RegTech Intelligence

Picking up the new regulatory data gauntlet

In a pivotal move, regulators have unequivocally thrown down the data gauntlet to banks, underscoring a pressing challenge: few banks are currently positioned to meet these rigorous standards.

After taking on board 300 industry comments, EU regulators issued a new, comprehensive and granular Guide on effective risk data aggregation and risk reporting. Though the 20 page document was issued 3 May 2024, it is effective immediately and your firm will be unlikely to meet these new regulatory expectations.

Data ownership, validation processes, and ‘up-to-date data lineages at attribute level’ are the order of the day.

Don’t miss out, come to our 18 June NYC round table (here) to learn how leaders are rethinking the role RegTech can play in this important space!

Old data grades

As JWG analysis described in Q1, after a decade of regulators encouraging banks to adopt better risk data management procedures the BIS issued a sober progress report in November 2023.

Only two of the 31 banks assessed were judged to be fully compliant with data management principles. It stated, “nearly ten years after the initial publication of the Principles and seven years after the expected date of compliance, banks are at different stages in terms of aligning with the Principles, and that additional work is required at all banks to attain and/or sustain full compliance.”

In September 2023, EU regulators voiced concerns at a stakeholder meeting of 300 industry attendees about risk reports taking upwards of 40 days to produce and the quality of underlying data.

Alarmingly, 36% of institutions lack a framework for data management, and only half have established a ‘golden source’ for their data.

New risk data guidance

Last year, the European Central Bank (ECB) detailed new expectations for banks’ effective risk data aggregation and risk reporting.

The ECB consultation notes, “Banks are expected to step up and conclude their efforts to improve their governance framework and data management process in a timely manner.”

new guide that compliments, not replaces BCBS239 is part of a wider strategy intended to ensure that supervised banks ultimately achieve substantial progress in remedying their identified structural shortcomings in risk data aggregation.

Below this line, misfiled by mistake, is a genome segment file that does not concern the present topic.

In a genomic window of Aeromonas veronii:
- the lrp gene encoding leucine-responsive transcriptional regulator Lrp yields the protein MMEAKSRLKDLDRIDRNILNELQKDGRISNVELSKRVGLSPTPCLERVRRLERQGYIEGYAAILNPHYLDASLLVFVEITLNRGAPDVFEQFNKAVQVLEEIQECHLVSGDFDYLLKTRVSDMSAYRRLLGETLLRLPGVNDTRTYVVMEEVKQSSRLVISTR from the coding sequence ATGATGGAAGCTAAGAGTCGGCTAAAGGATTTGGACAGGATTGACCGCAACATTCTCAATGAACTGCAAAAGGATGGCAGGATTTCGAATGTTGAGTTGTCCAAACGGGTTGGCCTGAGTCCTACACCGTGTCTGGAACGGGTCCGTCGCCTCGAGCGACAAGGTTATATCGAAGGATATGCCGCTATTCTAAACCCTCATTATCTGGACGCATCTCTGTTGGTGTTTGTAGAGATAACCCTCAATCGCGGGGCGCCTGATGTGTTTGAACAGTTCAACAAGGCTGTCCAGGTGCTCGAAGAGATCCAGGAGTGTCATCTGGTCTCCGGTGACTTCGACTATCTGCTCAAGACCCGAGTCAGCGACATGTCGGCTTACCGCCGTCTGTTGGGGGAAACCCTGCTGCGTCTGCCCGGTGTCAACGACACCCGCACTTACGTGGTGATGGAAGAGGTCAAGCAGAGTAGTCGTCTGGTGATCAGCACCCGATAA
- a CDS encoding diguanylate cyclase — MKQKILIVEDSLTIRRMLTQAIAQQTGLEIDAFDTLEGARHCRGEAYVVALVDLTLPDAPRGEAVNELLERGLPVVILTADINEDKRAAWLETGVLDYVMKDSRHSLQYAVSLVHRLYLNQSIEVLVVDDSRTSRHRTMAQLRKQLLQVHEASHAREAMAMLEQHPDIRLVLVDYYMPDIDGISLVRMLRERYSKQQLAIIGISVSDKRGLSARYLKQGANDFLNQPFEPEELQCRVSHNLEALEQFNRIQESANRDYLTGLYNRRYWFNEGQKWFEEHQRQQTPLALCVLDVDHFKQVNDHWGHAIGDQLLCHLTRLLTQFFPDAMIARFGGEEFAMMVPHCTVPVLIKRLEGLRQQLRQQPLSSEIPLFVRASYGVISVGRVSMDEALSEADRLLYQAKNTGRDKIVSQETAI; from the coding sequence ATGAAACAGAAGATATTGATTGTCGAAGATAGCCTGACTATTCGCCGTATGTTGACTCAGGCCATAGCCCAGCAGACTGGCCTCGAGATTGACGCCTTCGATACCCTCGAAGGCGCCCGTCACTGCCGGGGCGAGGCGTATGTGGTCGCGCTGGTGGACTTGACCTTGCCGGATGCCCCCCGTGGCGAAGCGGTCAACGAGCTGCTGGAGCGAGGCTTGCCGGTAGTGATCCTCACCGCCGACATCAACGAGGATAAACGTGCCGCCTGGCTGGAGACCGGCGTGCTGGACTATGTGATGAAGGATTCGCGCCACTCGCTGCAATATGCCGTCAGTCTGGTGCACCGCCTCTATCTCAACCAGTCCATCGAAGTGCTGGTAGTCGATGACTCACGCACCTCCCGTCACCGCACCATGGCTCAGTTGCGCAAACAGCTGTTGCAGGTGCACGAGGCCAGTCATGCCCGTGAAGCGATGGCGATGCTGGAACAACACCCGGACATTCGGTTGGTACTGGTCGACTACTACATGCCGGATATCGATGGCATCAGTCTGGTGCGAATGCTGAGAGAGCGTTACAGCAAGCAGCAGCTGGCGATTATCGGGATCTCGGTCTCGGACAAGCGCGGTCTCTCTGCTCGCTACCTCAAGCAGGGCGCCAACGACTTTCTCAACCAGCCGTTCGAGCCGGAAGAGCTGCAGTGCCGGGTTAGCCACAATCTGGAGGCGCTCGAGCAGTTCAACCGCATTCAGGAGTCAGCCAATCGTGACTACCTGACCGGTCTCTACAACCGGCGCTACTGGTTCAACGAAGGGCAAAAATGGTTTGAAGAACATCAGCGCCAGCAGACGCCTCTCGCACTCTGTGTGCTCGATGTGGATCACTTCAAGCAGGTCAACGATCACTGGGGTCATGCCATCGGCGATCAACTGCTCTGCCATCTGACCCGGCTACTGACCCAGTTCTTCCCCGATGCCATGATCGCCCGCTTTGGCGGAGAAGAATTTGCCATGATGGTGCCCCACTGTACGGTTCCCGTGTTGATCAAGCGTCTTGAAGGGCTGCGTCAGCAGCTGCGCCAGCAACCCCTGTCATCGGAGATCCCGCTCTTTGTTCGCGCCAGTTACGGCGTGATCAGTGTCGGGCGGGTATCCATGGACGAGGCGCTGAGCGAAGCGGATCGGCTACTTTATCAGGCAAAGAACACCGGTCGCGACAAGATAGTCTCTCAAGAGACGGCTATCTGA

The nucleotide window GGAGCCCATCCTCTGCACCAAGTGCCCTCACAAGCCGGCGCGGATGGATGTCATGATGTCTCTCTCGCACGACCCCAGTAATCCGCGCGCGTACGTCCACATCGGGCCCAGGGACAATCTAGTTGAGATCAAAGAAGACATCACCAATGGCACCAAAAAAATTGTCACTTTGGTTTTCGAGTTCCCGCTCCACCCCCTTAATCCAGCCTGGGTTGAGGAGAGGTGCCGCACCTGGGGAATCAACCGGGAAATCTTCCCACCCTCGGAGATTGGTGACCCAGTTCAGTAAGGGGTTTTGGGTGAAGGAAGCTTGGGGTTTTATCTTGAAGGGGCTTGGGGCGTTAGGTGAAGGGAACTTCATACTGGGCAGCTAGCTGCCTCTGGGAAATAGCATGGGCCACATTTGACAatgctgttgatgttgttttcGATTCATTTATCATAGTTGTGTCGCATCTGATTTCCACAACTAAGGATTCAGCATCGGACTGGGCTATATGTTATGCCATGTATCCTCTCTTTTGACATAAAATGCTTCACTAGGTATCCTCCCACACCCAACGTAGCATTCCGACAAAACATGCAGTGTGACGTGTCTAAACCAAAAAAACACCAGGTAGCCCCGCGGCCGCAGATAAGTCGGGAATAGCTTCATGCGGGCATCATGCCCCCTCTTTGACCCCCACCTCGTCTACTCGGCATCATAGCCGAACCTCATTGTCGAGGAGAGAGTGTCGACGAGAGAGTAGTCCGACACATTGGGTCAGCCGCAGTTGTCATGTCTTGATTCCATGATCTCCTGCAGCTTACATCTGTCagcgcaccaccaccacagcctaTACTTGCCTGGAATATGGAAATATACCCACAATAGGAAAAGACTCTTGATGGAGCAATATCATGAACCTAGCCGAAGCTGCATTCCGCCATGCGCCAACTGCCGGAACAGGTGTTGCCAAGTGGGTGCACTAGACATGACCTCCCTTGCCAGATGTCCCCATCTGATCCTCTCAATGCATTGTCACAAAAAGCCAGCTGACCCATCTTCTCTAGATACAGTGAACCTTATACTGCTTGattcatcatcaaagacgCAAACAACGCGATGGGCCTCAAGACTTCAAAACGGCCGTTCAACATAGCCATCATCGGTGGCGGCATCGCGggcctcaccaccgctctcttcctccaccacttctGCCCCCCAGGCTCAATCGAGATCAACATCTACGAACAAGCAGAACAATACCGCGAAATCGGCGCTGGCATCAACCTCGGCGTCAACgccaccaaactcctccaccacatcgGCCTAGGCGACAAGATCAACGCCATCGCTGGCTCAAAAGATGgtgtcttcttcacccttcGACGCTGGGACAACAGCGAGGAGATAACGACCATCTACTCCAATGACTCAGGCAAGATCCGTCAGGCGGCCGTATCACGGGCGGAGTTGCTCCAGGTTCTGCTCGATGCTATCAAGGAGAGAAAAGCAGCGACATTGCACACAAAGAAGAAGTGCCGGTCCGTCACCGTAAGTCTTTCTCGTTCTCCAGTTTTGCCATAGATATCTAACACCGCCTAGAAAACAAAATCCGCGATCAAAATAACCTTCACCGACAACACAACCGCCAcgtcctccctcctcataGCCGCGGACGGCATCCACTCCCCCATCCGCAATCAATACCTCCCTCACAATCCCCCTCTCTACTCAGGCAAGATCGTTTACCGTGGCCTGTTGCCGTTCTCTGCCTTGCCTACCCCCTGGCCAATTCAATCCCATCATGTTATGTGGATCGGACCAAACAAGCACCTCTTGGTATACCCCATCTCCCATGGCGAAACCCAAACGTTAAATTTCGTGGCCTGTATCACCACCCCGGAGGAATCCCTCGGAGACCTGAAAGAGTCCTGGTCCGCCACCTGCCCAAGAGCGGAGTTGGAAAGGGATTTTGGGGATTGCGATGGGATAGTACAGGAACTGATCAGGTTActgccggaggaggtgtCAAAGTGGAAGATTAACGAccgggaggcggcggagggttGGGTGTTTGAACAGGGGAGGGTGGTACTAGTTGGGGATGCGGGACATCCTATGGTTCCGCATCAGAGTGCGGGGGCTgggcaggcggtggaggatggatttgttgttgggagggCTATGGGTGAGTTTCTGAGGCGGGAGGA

In the guide, seven key areas have been singled out: the responsibility of a bank’s management body; the scope of application of the data governance framework; key roles and responsibilities for data governance; the implementation of a group-wide integrated data architecture; the effectiveness of data quality controls; the timeliness of internal risk reporting; and implementation programs.

The paper clearly articulates the need for data definitions, validation rules and “complete and up-to-date data lineages” as part of an integrated data architecture as highlighted below.

New guidance

After reviewing 308 comments the ECB published a 46 page feedback statement to support the final 20 page on 3 May 2024.

JWG concludes the guidance has become even more comprehensive and granular than the consultation paper foreshadowed. A few notable clarifications stood out to us:

  • Accountability. It has been made clear that the guidance provides for collective management body responsibility that should be exercised by one or two people (e.g., CRO or CFO AND CRO)
  • Climate. The Guide now clearly states that it is relevant to all material risks and, therefore, also to material climate-related and environmental (C&E) risks
  • Attribute-level. The Guide now explicitly states that the integrated data architecture should contain complete and up-to-date data lineages on the data attribute level (italics added to denote new footnotes)

You can find the Guide on effective risk data aggregation and risk reporting here.

Conclusions & next steps

Regulators have thrown down the data gauntlet to industry and are in the field now asking about each firm’s improvement plans.

Chief Financial Officer and Chief Risk Officers should have a board mandate for the Chief Data Officers and Chief Information officers: Let’s get explicit ownership for data definitions, ensure valid data validation processes, and maintain up-to-date data lineages.

Like their physical manufacturing counterparts, CDOs and CIOs will be propelled to strive towards zero-defect programs. However, with massive data estates, and cost pressures it will not be easy for senior mangers to make this transition in time.

The question looms large – how can senior managers both streamline expenses and satisfy these new requirements?

That’s why we invite you to join us on 18 June when we are hosting a roundtable in NYC for Finance, Operations, Data, and Technology executives to tackle this challenge at an exclusive Chatham House rule roundtable.

Contact to apply for a seat.

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